The SNP is the only cohesive and remotely plausible political party in Scotland just now. It is going to take all of their skill and powers of persuasion to win the vote.

I don’t think they will, and that is nothing to do with “Better Together”.

It is because to persuade others of your case you have to be 100% certain of it yourself.

The SNP just don’t give the impression that they are.

Mind you, Brave hasn’t been released here yet……..


When Thieves Fall Out

I noticed with no little amusement this article from the Metro regarding Alistair Darling’s new book.

Then I recalled two previous postings from this very journal firstly this one:

And then this one:

To be kind one would just have to say that Al’s memory is playing tricks. The less kind amongst us may say he was being less than frank on at least one occasion.

If he was being entirely honest with his opinions, then I have to ask:

Could it be that a blogger who plays the moothie and likes a dram but alas has no financial or political experience whatsoever, had a better handle on what was going on than the Prime Minister or the Chancellor?

Only asking.

Vat’s Wrong! (2)

I wrote here about the temporary VAT reduction to 15% in November 2008. I said that “This is not the time to reduce VAT even by the allowed 2.5%. The result of this would inevitably be a hike to 20% or even 25% in the future.”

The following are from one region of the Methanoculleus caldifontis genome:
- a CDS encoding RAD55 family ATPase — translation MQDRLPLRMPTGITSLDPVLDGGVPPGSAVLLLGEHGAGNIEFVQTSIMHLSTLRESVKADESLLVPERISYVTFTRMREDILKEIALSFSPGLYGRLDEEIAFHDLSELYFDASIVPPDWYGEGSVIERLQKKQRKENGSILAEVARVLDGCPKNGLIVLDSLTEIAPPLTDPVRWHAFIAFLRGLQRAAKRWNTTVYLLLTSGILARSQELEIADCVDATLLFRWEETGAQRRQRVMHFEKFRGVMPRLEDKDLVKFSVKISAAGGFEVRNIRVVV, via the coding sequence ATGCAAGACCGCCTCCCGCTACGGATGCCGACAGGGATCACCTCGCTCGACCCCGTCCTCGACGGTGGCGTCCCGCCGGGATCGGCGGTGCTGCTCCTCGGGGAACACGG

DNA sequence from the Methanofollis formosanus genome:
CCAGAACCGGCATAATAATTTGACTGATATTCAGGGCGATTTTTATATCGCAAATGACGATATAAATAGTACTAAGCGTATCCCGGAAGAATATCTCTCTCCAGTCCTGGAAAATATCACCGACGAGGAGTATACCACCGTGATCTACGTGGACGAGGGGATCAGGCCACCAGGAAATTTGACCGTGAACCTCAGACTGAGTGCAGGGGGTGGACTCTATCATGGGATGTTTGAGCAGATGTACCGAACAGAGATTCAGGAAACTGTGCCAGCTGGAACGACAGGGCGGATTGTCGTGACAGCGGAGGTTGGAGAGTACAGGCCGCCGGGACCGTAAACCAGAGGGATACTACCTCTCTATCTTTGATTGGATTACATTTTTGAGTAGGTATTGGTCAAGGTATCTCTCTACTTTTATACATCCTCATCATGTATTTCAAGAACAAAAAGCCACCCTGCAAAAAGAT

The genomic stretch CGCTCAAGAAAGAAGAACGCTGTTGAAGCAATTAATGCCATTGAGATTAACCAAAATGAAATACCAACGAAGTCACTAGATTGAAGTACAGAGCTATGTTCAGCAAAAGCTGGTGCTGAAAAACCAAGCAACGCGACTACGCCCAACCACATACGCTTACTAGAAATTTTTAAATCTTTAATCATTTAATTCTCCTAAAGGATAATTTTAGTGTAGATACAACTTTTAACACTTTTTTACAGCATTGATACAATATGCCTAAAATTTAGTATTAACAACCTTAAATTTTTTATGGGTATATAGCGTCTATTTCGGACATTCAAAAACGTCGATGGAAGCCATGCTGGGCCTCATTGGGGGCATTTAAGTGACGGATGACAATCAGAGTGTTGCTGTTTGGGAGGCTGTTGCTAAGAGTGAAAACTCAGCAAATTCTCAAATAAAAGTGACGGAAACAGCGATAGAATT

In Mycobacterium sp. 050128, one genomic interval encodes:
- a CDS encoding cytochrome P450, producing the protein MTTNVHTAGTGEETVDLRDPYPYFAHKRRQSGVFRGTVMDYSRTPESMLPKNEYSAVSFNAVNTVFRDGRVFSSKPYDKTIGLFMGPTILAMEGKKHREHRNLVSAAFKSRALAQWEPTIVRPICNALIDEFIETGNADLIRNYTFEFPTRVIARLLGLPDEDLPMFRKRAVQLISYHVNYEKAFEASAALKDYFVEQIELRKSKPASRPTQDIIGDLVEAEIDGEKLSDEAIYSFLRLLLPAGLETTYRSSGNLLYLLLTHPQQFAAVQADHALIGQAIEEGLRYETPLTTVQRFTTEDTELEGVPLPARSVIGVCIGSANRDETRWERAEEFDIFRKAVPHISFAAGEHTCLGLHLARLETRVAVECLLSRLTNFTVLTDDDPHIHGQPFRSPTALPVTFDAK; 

The Tories promised during their election campaign that they would not increase VAT but unless I’m very much mistaken they look as if they are going to do that very thing.
The economic situation for many businesses is much worse than it was in November 2008 and now they will be saddled with this increase.

Cue inflation and a sharp rise in unemployment.

So Farewell Then

So farewell then Alistair “Blink” Darling

“I’m very sorry” – that was your catchphrase

And quite apart from the recession, you had much to be very sorry about.

You introduced tougher, some might say draconian, penalties

For those submitting erroneous tax returns

Or claiming for things that that they shouldn’t have

You seemed to think that your penalty for such a “mistake”

Would be a “sorry” and a repaying of what you wrongly claimed

Sadly it looks as if it will be rather more tough, some might say draconian, than that.

EZ Fiddle (BLFP poet in residence)

Here is a link to an aricle by Linda Prestonseven signs you are being lied to